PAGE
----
In addressing climate change, utilizing data analytics is akin to shifting from reacting to preparing in advance. Rather than relying on guesses, the focus is on directly measuring real-world sustainability data. In India, where there's a lag compared to global standards in areas like water pollution and air pollution, it serves as a wakeup call. Consequently, predictive modeling is being employed. This aids communities in readiness – implementing early warnings for floods and plans for rising sea levels. It's not just about reacting; it's about being prepared before events unfold.

WayCool Foods, India's leading food and agri-tech company, exemplifies the practical application of data analytics to achieve sustainability goals.

By leveraging data analytics, WayCool has reduced food loss in its supply chain to less than two percent, significantly lower than the industry average of 14.7 percent, per Food & Agriculture organization. It has also electrified 22 percent of its last-mile delivery fleet, eliminating 289 tons of logistic carbon emissions.

Additionally, sustainable practices implemented through data analysis have mitigated 120 tons of carbon emissions and saved 1,980 KL of fresh water, while also generating economic savings of $12,500. Waycool’s success story underscores how data analytics can be a powerful tool for both environmental and economic progress.

Collectively, these steps and nature-centric plans guide us toward a more promising future. It's not merely about reacting when things go awry, it's about preparedness and securing the longevity of our world for generations to come.

Uniting sectors for a common cause

The impact of data analytics on climate resilience is magnified when various sectors collaborate. When governments, businesses, NGOs, and local communities join forces, share data and insights, and formulate comprehensive solutions we see more powerful results. Indian businesses are actively integrating sustainability demands into their ecosystem.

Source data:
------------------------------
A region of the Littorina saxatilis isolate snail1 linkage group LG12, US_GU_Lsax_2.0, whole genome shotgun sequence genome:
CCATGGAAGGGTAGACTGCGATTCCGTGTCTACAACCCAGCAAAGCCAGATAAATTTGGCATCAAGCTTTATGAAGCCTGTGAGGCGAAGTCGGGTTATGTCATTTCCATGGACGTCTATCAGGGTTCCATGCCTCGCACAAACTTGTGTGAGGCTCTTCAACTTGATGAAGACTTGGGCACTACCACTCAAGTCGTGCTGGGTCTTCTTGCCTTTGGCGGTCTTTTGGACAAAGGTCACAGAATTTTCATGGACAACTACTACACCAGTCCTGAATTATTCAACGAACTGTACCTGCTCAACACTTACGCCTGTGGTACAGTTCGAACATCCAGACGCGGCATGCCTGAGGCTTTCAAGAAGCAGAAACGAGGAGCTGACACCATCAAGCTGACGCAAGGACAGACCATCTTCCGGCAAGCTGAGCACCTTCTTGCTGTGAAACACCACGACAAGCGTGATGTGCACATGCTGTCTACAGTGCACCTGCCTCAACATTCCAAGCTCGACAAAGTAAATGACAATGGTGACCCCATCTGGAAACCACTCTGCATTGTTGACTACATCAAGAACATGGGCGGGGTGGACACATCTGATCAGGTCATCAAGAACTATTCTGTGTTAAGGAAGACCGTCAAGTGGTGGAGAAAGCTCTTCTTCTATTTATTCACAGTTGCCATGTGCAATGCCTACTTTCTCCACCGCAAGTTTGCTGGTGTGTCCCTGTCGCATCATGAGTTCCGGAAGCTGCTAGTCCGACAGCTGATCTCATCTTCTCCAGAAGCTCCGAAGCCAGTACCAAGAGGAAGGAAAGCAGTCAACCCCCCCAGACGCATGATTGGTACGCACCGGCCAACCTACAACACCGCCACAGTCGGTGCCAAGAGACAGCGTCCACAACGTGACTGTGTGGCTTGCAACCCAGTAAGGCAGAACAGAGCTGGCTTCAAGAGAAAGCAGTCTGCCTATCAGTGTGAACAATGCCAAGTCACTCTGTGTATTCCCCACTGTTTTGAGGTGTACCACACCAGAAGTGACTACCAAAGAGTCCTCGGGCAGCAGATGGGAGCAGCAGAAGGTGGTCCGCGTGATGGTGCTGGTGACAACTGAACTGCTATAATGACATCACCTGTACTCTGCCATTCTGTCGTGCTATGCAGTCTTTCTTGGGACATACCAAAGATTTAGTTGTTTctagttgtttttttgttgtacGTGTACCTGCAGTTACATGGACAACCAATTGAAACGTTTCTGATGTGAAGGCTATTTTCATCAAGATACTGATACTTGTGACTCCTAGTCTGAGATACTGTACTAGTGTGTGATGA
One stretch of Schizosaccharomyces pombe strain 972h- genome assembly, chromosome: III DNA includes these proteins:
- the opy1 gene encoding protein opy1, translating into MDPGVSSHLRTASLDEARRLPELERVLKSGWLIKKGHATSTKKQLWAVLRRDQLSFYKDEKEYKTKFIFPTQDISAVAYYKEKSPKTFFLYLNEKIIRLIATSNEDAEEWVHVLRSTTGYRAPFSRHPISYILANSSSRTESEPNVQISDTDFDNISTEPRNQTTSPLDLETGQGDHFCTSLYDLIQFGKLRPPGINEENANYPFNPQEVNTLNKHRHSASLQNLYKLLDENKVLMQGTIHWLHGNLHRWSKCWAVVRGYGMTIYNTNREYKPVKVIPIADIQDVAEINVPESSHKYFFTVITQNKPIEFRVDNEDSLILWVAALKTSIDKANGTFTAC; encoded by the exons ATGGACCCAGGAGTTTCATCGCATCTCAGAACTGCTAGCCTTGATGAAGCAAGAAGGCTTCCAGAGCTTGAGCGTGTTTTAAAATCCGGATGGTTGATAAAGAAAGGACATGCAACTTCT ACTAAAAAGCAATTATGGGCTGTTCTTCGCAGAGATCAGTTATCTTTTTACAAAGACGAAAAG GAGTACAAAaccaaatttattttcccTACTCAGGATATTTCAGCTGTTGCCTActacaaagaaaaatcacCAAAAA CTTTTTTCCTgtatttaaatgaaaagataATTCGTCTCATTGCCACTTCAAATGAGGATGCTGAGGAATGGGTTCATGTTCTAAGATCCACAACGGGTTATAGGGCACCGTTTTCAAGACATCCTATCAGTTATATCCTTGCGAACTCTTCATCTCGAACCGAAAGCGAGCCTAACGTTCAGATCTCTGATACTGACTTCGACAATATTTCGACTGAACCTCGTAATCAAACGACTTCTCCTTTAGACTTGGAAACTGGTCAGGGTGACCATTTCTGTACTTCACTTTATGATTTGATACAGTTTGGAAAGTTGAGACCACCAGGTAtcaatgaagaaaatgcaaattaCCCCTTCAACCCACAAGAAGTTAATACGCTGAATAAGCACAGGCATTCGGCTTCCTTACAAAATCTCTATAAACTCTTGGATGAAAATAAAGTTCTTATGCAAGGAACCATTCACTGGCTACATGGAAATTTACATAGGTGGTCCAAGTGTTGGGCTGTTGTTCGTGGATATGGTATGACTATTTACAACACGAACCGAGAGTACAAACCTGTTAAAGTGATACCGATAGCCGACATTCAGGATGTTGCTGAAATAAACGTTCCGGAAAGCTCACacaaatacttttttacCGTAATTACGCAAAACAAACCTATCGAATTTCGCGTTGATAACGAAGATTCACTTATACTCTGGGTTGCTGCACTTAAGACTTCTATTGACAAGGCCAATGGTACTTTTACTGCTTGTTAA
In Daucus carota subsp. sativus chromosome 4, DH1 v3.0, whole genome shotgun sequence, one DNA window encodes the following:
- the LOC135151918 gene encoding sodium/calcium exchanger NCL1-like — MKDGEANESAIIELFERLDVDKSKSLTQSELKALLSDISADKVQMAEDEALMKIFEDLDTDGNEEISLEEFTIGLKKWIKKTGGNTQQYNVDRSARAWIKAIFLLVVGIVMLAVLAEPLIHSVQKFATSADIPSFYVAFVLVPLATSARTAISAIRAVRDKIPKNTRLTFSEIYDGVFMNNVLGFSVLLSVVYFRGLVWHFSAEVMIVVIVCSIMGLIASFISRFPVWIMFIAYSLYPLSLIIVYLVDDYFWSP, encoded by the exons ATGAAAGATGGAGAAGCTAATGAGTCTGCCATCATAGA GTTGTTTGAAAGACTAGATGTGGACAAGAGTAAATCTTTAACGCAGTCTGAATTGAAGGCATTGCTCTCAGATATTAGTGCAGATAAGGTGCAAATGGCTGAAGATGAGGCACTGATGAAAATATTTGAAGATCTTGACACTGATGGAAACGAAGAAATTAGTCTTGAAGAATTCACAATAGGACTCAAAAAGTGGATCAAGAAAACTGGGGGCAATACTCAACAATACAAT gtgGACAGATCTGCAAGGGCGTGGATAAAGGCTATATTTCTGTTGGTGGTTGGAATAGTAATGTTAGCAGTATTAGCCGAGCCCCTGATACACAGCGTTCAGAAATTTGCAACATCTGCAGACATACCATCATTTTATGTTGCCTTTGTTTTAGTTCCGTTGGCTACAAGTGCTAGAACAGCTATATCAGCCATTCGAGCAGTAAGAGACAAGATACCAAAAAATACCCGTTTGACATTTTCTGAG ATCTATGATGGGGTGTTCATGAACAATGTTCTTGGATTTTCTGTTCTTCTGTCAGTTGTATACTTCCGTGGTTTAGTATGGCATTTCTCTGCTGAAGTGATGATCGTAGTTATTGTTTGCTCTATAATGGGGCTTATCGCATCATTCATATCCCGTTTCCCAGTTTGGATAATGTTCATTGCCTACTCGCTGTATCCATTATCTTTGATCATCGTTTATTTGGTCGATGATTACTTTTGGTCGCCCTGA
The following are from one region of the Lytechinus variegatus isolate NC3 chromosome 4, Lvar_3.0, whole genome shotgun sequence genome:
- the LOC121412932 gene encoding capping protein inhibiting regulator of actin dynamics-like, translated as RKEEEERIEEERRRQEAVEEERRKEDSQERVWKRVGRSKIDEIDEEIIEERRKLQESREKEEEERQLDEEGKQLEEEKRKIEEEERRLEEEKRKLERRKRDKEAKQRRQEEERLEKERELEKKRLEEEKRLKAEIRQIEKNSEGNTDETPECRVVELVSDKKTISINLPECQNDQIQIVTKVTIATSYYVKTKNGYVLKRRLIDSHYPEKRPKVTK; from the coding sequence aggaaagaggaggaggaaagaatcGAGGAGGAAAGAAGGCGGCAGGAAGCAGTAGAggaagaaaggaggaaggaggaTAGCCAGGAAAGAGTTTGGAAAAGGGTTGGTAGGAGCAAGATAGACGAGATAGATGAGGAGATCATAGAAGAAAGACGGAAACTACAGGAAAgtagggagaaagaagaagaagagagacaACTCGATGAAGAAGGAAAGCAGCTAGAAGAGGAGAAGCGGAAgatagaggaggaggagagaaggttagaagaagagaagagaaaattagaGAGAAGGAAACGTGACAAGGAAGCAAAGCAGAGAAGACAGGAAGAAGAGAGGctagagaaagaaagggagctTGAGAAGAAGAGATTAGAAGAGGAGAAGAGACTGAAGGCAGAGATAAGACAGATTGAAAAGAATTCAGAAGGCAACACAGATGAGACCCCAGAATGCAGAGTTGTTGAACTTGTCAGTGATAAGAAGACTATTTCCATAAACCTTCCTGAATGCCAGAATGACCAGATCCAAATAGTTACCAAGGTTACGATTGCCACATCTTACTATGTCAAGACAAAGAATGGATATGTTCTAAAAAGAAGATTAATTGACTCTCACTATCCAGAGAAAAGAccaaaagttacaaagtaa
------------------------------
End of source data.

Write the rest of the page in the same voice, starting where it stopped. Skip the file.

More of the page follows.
Organizations striving for sustainability recognize the crucial role played by technology vendors in their success. They emphasize sustainable practices in sourcing, contracting, and managing performance to reduce the environmental footprint of technology. A recent Gartner report noted that sourcing, procurement, and vendor management (SPVM) leaders and stakeholders now prefer technology vendors who align with sustainability objectives. Vendors falling short in this aspect will see a reduction in their services, paving the way for exploring new alternatives.

The way forward

The advantages of incorporating sustainability data into the core business are clear, making significant contributions to environmental stewardship and achieving operational efficiencies. Moving ahead requires an ongoing commitment to collaboration, innovation, and the seamless integration of sustainability practices into the fundamental strategies of businesses, governments, and communities alike.

Subramanian Ananthapadmanabhan is the chief revenue officer, APJ, SAP BTP.

First Published on Apr 5, 2024 7:59 AM